Eisner both wrote and drew his stories, with limited help from assistants. Like only a handful of other comics creators, he made the "writing" and the "drawing" seem to be a single indissoluble act. "A key to my thinking," Eisner said in 1988, "has always been the almost fanatical belief that what I was engaged in was a literary art form. That belief was compounded out of ego and necessity, I guess, a combination of the two. But I always seriously felt—and, as a matter of fact, I said it in interviews even when I was doing The Spirit—that this was my medium. And I knew then that for the rest of my life this would be my medium. I did not have the dreams that the other artists working with me had, of ‘moving uptown,’ becoming an illustrator or a gallery painter, or those others who said, ‘I’m going to go uptown and be a writer, I’m going to work for The New Yorker one day and escape this ghetto.’ For me, there was no escape."
Eisner was born in New York in 1917, the son of a Jewish immigrant from Austria; his father "actually started life as a painter; he was an artist of sorts," Eisner has said, and the young Will grew up "very interested in art," despite his practical mother’s opposition. At one point, he has said, he was "very excited" about getting into stage design—he drew "very avant-garde stuff"—and the opening pages of his stories with The Spirit often suggest huge, highly stylized stage sets.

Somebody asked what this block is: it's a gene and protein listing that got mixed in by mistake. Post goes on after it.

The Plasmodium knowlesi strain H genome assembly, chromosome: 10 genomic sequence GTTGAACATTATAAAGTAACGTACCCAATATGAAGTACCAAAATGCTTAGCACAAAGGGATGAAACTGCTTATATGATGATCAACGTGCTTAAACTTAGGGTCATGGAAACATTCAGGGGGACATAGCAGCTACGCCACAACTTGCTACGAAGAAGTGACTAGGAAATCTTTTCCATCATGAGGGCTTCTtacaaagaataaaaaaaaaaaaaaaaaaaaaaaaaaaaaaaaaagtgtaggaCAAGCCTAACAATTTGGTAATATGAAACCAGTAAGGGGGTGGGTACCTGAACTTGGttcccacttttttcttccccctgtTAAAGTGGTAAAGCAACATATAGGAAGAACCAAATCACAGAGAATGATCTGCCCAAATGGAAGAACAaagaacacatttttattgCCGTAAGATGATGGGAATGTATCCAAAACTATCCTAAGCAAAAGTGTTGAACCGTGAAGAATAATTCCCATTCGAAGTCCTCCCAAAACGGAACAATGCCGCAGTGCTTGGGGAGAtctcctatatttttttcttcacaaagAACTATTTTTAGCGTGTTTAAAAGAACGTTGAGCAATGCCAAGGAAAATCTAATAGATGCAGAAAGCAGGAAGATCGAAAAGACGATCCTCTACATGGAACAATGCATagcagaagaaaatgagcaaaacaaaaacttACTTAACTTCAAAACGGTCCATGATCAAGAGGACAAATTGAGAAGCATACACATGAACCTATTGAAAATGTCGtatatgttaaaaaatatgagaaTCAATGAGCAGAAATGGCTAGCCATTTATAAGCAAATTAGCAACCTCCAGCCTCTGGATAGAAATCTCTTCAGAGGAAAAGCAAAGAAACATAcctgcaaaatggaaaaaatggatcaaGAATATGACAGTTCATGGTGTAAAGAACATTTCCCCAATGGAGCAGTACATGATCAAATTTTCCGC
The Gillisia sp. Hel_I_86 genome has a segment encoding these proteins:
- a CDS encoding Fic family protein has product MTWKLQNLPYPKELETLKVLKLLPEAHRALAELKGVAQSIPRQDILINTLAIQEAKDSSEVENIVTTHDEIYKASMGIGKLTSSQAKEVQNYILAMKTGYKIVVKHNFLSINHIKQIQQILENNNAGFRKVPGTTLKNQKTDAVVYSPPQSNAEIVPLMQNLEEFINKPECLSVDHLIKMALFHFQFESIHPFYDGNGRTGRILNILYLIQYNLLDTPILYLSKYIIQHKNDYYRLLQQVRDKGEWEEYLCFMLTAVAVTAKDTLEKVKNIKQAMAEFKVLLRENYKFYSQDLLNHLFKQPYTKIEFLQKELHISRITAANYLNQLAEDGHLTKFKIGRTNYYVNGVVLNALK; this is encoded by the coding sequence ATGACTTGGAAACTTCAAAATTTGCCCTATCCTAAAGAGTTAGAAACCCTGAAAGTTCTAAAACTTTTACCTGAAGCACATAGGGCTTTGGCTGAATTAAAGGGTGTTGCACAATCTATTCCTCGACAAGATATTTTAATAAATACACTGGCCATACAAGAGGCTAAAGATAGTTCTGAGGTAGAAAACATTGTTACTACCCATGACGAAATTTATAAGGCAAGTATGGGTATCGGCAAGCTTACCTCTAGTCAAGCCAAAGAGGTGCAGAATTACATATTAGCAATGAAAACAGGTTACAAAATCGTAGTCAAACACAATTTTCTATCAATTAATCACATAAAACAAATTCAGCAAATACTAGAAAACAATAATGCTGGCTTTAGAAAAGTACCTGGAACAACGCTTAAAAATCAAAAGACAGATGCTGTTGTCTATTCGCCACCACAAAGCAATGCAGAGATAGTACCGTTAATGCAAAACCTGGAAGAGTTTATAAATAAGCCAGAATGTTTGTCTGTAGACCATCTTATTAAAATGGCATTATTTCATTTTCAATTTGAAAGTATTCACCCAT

After high school, he worked in the advertising department of the New York American and began free-lancing as a commercial artist. That led him in 1936 to Wow, an early comic book that was published by a man named John Henle. "He had a big loft," Eisner told John Benson in an interview for Panels, a magazine devoted to the comics, "and in the back he was manufacturing shirts or something like that. And in the front office he was publishing this magazine. He had inherited this clothing factory from his father, but he really wanted to be a publisher." In those years, most comic books were made up of reprinted newspaper strips, but Wow also ran original material, by Eisner and other budding cartoonists (including Bob Kane, later the creator of the Batman). When he worked for Wow, Eisner became one of the first cartoonists who wrote and drew original material for comic books.